Licensing on the Gnome Desktop
Scott Shawcroft, August 3rd, 2007
A few days ago we released version 0.3 of liblicense. This version focused on bringing liblicense onto the desktop and improvements to make that a satisfying experience. The primary things we added to integrate into Gnome were a generic GTK license chooser widget, default license chooser, and nautilus extension. These things combine to demonstrate the power of licensing on the desktop. Additionally, we added optional sqlite3 cache support to speed up the get_licenses() function primarily. Here is a run through of the changes.
The GTK license widget is used extensively throughout the integration. The widget provides an interface to the license choosing functions in liblicense. A user selects a license by toggling various attributes.
This is the default license chooser. The GTK widget is in the frame above the buttons. The widget provides get_license and set_license which in this case is used to set the default license for the system. Ideally, the default system license would be used by applications when they embed license data upon save. However, that is ideal and not implemented yet.
The default license is used in the nautilus extension. The default license is used in the file properties license tab whenever a file doesn’t have a license set. The properties tab also utilizes the GTK widget. Once the user selects a license for the file(s) and closes the dialog the data is written to the files using the liblicense io modules. These are C modules which embed and extract license data in particular file formats. Having numerous modules provides decent coverage of file formats. Currently, if Exempi support is enabled, all files can be handled by creating an XMP sidecar file in the absence of any other means of license storage. We’ve also considered other means of license association but see embedding as the ideal option. Here is a screenshot from nautilus.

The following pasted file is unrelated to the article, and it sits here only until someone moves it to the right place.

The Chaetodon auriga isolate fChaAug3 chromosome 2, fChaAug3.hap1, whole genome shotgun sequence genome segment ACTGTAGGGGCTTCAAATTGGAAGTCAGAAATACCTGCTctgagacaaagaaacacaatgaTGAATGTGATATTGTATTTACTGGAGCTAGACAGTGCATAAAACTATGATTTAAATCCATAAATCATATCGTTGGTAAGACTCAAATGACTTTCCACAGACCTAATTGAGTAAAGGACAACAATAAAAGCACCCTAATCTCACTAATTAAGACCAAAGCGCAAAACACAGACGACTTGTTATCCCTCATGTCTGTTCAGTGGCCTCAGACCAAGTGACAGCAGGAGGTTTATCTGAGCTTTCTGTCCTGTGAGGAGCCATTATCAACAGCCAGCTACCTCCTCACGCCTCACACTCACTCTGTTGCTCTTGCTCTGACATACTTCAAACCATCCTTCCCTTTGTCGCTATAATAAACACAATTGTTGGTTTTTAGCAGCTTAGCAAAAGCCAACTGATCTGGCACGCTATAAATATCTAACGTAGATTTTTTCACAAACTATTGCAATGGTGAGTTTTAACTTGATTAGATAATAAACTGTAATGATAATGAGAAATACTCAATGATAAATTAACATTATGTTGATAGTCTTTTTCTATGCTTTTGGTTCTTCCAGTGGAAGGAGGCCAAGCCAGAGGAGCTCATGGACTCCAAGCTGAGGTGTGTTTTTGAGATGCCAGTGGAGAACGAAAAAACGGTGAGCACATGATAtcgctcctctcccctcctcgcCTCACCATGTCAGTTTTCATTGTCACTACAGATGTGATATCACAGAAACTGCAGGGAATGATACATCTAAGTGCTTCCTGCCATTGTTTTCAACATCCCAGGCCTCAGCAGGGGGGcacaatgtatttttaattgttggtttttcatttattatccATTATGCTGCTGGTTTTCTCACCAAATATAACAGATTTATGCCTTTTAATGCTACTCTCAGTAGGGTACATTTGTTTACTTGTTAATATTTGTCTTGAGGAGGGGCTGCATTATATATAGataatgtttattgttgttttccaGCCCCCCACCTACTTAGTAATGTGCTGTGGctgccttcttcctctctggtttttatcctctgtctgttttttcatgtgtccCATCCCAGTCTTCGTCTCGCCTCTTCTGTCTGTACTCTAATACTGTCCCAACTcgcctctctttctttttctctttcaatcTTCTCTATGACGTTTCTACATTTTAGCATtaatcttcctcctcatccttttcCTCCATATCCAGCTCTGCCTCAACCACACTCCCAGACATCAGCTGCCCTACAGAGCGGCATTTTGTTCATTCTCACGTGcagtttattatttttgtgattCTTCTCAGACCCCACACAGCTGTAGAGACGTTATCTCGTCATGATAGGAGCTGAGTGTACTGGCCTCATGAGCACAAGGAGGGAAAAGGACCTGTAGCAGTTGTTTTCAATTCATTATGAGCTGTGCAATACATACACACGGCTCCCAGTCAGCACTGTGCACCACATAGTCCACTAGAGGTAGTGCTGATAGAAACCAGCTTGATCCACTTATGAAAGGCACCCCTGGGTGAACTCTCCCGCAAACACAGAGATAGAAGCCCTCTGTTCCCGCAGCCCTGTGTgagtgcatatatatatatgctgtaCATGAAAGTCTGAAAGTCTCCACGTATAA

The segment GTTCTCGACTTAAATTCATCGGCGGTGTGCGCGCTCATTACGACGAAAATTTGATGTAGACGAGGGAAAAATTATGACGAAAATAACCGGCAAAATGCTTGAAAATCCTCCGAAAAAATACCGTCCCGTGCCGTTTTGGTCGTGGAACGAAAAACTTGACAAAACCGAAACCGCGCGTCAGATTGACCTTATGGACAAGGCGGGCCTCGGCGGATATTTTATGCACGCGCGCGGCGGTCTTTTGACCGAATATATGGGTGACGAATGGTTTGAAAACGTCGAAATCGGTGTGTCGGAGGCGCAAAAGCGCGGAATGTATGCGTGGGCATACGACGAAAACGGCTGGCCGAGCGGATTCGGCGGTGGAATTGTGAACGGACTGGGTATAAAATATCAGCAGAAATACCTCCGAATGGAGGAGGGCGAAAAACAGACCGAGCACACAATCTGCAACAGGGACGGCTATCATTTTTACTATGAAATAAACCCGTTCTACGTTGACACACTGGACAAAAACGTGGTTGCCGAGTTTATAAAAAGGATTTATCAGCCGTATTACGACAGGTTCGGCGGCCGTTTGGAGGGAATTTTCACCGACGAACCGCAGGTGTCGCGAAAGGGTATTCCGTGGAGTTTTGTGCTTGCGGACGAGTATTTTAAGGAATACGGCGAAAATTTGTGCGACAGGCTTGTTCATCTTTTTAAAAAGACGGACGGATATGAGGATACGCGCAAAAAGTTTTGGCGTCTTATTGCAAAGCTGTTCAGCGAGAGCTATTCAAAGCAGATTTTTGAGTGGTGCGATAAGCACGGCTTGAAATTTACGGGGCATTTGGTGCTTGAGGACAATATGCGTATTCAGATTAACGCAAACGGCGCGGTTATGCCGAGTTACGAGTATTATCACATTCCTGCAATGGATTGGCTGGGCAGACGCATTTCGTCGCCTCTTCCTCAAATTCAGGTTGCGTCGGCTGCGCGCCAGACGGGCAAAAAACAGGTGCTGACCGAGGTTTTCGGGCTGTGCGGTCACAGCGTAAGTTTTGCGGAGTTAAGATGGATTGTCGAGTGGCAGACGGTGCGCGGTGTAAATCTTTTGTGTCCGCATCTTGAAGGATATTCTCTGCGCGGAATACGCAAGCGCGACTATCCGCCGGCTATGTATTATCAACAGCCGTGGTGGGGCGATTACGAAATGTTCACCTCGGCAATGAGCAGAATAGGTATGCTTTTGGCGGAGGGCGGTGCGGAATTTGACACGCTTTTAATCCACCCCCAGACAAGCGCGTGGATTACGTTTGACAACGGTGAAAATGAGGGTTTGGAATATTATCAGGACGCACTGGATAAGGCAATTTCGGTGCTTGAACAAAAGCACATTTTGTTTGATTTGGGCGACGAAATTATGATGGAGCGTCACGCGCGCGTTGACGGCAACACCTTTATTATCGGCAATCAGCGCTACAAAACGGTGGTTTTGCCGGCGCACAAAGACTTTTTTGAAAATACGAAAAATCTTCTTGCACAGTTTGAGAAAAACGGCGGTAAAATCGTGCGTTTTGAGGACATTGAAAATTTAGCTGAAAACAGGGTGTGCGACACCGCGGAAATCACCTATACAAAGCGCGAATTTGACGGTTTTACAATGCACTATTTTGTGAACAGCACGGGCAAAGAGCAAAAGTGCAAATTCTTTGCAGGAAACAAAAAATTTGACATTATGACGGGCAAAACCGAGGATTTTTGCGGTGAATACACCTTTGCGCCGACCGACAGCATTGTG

The second aspect of the nautilus integration is license loading upon folder open and resulting emblems. All the extension does is reads the license from every file nautilus loads and tags Creative Common’s licensed files with the CC logo and non-CC licensed works with our license icon. Here is a screenshot of the emblems.
Thats about it. We’d love feedback before our next release (0.4). On the CC wiki we have a running list of things to do. You can get liblicense 0.3 from the cctools download page The liblicense home is also on the CC wiki available here. Its currently available in source packages, rpms and ebuilds and will be available in debs by the end of today. Lastly, there is a video of liblicense in action on youtube.